The soul flies sooner back to me.
Far in a wild, unknown to public view,
From youth to age a reverend hermit grew; Thus with the Gods debate began,
The moss his bed, the cave his humble cell, On such a trivial cause, as man.
His food the fruits, bis drink the crystal well : And can celestial tempers rage ?
Remote from men, with God he pass'd his days, Quoth Virgil, in a later age.
Prayer all his business, all his pleasure praise. As thus they wrangled, Time came by;
A life so sacred, such serene repose, (There's none that paint him such as I,
Seem'd heaven itself, till one suggestion rose ; For what the fabling ancients sung
That vice should triumph, virtue vice obey, Makes Saturn old, when Time was young.)
This sprung some doubt of Providence's sway: As yet his winters had not shed
His hopes no more a certain prospect boast, Their silver honours on his head;
And all the tenour of his soul is lost : He just had got his pinions free,
So when a smooth expanse receives imprest From his old sire, Eternity.
Calm nature's image on its watery breast, A serpent girdled round he wore,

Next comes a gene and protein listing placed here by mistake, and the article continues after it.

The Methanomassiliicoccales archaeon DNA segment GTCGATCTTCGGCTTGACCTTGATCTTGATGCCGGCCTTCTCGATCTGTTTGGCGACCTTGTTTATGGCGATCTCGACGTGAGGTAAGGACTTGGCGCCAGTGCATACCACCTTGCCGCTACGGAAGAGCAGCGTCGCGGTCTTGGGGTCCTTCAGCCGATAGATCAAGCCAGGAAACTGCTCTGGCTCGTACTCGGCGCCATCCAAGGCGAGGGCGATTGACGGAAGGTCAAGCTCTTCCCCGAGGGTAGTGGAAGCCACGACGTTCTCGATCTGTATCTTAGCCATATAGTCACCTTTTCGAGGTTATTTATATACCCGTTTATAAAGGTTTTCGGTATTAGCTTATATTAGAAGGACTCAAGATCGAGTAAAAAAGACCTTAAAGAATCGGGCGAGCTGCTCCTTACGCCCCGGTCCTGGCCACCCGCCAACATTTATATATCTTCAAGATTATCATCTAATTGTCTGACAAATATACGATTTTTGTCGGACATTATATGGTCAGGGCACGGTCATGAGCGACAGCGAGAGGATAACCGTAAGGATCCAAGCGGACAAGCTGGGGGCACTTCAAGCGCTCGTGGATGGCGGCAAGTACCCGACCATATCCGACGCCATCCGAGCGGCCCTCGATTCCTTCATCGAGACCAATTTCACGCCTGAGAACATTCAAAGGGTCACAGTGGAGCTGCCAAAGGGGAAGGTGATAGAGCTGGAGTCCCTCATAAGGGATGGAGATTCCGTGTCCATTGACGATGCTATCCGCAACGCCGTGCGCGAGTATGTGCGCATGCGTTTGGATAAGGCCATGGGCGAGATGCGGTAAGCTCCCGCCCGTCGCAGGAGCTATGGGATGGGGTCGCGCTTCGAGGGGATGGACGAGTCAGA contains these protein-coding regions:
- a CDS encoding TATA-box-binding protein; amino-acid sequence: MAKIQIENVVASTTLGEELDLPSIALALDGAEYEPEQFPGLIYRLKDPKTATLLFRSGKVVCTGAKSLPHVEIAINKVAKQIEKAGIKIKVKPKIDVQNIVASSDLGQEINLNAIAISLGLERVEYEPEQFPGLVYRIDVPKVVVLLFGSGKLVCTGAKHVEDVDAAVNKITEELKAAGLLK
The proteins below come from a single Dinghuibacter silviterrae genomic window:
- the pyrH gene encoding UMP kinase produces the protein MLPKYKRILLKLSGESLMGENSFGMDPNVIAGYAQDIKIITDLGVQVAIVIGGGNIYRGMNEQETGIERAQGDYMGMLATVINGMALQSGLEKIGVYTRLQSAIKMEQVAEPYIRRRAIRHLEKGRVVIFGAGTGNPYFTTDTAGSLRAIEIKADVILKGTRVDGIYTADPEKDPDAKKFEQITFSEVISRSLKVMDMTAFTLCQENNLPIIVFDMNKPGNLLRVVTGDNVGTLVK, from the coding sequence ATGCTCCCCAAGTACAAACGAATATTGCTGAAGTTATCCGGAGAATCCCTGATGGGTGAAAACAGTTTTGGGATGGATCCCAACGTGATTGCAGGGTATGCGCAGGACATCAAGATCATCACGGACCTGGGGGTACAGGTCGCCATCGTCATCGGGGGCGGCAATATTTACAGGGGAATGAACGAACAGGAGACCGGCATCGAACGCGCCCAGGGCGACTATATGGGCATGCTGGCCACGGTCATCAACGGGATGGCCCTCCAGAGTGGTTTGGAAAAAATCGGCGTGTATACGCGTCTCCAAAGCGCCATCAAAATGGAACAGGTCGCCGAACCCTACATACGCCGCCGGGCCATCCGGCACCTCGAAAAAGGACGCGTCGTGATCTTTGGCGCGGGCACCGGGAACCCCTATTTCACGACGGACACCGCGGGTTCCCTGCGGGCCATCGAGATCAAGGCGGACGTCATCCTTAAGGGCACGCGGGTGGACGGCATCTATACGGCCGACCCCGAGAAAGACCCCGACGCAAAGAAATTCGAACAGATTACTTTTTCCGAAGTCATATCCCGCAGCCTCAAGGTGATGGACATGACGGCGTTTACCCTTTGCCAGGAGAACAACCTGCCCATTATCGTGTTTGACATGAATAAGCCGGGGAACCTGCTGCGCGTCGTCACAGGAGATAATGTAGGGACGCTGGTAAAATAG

Down bend the banks, the trees depending grow, The tail within the mouth, before ;
And skies beneath with answering colours glow: By which our almanacks are clear
But if a stone the gentle sea divide, That learned Egypt meant the year.
Swift ruffling circles curl on every side, A staff he carry'd, where on high
And glimmering fragments of a broken sun, A glass was fix'd to measure by,
Banks, trees, and skies, in thick disorder run. As amber boxes made a show
To clear this doubt, to know the world by sight, For heads of canes an age ago.
To find if books, or swains, report it right, His vest, for day and night, was py'd;
(For yet by swains alone the world he knew, A bending sickle arm’d his side ;
Whose feet came wandering o'er the nightly dew) And spring's new months his train adorn!
He quits his cell; the pilgrim staff he bore, The other seasons were unborn.
And fix'd the scallop in his hat before;
Then with the sun a rising journey went,